A 3 foot long rock on Mars is now named Duluth thanks to similarities between the rock and city, plus Duluth native Roger Weins who led the ChemCam  instrument that found the rock.

The rock on Mars is a layered, sedimentary rock which is similar to Duluth which has a layered crystalline volcanic rock that forms the bedrock of the city according to an article on DNT. My favorite comparison is Duluth is nestled on the shores of Lake Superior, just like the rock on mars (now named Duluth) once lined the shore of a lake from the planet's past.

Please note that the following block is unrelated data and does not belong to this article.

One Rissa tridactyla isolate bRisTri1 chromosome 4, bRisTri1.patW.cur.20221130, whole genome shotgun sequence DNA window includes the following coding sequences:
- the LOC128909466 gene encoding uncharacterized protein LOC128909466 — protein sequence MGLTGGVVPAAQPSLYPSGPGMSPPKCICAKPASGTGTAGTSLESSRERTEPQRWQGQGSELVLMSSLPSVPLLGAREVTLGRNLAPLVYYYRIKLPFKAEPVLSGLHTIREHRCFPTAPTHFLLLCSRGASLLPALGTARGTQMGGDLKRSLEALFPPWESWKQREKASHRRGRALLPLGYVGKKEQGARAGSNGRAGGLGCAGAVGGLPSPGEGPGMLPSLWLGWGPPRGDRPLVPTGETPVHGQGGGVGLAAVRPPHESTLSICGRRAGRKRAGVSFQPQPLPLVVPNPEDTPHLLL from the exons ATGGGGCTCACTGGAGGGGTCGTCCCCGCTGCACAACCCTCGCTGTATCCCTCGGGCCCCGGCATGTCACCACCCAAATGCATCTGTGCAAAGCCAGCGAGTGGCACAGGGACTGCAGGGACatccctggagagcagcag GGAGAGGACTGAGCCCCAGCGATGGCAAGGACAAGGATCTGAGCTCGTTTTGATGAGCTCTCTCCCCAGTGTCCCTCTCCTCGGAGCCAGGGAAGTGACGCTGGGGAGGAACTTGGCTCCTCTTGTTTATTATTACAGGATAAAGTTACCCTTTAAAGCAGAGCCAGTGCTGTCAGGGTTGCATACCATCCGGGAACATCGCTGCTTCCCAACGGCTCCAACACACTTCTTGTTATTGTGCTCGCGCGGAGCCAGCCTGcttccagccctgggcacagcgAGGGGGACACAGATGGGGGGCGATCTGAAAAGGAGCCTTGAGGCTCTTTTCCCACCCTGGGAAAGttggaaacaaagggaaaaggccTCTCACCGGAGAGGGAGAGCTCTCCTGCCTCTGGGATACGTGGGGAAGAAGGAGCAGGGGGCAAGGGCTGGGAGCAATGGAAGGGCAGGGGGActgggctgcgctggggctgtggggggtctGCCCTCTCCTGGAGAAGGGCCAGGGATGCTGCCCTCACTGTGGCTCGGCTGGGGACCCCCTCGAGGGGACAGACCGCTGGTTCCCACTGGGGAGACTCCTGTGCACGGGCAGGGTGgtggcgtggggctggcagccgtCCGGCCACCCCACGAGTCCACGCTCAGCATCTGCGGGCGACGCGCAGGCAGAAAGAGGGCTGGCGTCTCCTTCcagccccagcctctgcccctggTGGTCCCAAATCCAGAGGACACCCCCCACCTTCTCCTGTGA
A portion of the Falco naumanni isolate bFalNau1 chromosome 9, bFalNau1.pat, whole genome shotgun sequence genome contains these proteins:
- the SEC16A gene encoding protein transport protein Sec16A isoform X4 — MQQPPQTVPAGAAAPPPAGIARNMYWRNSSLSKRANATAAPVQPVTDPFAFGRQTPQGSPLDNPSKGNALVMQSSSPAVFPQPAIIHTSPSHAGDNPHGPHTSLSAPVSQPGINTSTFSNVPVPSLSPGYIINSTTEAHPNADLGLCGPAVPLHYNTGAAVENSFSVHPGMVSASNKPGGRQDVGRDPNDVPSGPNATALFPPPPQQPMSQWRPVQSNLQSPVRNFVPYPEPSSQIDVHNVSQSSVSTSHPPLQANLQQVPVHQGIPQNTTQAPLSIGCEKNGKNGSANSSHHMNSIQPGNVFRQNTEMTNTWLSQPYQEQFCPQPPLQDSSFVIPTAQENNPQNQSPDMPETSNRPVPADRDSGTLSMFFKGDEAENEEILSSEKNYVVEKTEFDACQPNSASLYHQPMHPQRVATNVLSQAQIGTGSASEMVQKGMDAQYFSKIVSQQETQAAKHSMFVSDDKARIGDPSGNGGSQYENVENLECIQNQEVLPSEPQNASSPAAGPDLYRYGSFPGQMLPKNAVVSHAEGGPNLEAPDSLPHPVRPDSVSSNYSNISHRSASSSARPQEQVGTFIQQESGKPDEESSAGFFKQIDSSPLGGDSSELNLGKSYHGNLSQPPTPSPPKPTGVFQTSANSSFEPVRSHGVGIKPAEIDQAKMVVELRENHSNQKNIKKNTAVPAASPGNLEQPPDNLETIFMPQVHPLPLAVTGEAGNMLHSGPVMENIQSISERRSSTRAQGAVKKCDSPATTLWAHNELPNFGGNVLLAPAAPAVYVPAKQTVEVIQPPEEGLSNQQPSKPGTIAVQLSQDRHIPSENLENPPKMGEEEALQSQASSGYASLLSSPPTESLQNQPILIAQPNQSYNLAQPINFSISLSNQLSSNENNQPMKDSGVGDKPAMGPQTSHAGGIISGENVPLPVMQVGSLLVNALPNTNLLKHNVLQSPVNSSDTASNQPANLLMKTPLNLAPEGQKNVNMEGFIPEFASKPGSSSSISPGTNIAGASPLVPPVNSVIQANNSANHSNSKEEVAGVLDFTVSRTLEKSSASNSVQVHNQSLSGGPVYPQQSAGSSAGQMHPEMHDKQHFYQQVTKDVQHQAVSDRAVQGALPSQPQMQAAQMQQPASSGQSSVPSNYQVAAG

The rock was discovered while NASA's curiosity rover was exploring a slope called  the Murray Formation. The formation is a 1,000-foot-thick layer of rock formed from sediments that accumulated on the floor of an ancient lake.

It sounds like unique Mars rocks or spots on the planet will gt both official and unofficial names. All names will have to be approved by the International Astronomical Union to become official. I'm just happy that Duluth can be a tourist attraction on two planets now.